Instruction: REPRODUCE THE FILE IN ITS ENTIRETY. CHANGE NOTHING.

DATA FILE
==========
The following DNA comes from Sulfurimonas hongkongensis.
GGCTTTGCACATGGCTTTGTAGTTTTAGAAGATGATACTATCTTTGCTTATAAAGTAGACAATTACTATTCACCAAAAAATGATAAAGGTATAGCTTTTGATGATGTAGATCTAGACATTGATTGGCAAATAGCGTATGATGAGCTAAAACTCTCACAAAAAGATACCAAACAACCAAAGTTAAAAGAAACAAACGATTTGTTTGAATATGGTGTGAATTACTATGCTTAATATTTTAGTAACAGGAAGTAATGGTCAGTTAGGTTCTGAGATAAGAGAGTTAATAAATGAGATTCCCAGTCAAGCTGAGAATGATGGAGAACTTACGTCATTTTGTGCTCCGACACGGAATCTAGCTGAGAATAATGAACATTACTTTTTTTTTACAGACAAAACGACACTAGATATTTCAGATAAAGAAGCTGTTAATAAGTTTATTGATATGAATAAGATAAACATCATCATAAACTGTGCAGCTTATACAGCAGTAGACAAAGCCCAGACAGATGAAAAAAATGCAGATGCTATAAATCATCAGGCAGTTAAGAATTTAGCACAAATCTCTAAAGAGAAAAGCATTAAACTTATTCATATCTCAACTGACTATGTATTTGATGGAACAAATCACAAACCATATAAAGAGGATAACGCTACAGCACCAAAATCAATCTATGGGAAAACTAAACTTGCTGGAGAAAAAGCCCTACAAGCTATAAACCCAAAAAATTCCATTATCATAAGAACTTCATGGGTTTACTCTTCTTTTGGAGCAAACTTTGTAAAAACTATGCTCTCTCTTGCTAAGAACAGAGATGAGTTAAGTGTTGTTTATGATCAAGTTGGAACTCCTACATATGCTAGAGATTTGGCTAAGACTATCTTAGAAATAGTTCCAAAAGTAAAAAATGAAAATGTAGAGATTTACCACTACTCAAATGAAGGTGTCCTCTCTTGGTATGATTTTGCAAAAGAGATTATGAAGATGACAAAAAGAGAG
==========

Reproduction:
The following DNA comes from Sulfurimonas hongkongensis.
GGCTTTGCACATGGCTTTGTAGTTTTAGAAGATGATACTATCTTTGCTTATAAAGTAGACAATTACTATTCACCAAAAAATGATAAAGGTATAGCTTTTGATGATGTAGATCTAGACATTGATTGGCAAATAGCGTATGATGAGCTAAAACTCTCACAAAAAGATACCAAACAACCAAAGTTAAAAGAAACAAACGATTTGTTTGAATATGGTGTGAATTACTATGCTTAATATTTTAGTAACAGGAAGTAATGGTCAGTTAGGTTCTGAGATAAGAGAGTTAATAAATGAGATTCCCAGTCAAGCTGAGAATGATGGAGAACTTACGTCATTTTGTGCTCCGACACGGAATCTAGCTGAGAATAATGAACATTACTTTTTTTTTACAGACAAAACGACACTAGATATTTCAGATAAAGAAGCTGTTAATAAGTTTATTGATATGAATAAGATAAACATCATCATAAACTGTGCAGCTTATACAGCAGTAGACAAAGCCCAGACAGATGAAAAAAATGCAGATGCTATAAATCATCAGGCAGTTAAGAATTTAGCACAAATCTCTAAAGAGAAAAGCATTAAACTTATTCATATCTCAACTGACTATGTATTTGATGGAACAAATCACAAACCATATAAAGAGGATAACGCTACAGCACCAAAATCAATCTATGGGAAAACTAAACTTGCTGGAGAAAAAGCCCTACAAGCTATAAACCCAAAAAATTCCATTATCATAAGAACTTCATGGGTTTACTCTTCTTTTGGAGCAAACTTTGTAAAAACTATGCTCTCTCTTGCTAAGAACAGAGATGAGTTAAGTGTTGTTTATGATCAAGTTGGAACTCCTACATATGCTAGAGATTTGGCTAAGACTATCTTAGAAATAGTTCCAAAAGTAAAAAATGAAAATGTAGAGATTTACCACTACTCAAATGAAGGTGTCCTCTCTTGGTATGATTTTGCAAAAGAGATTATGAAGATGACAAAAAGAGAG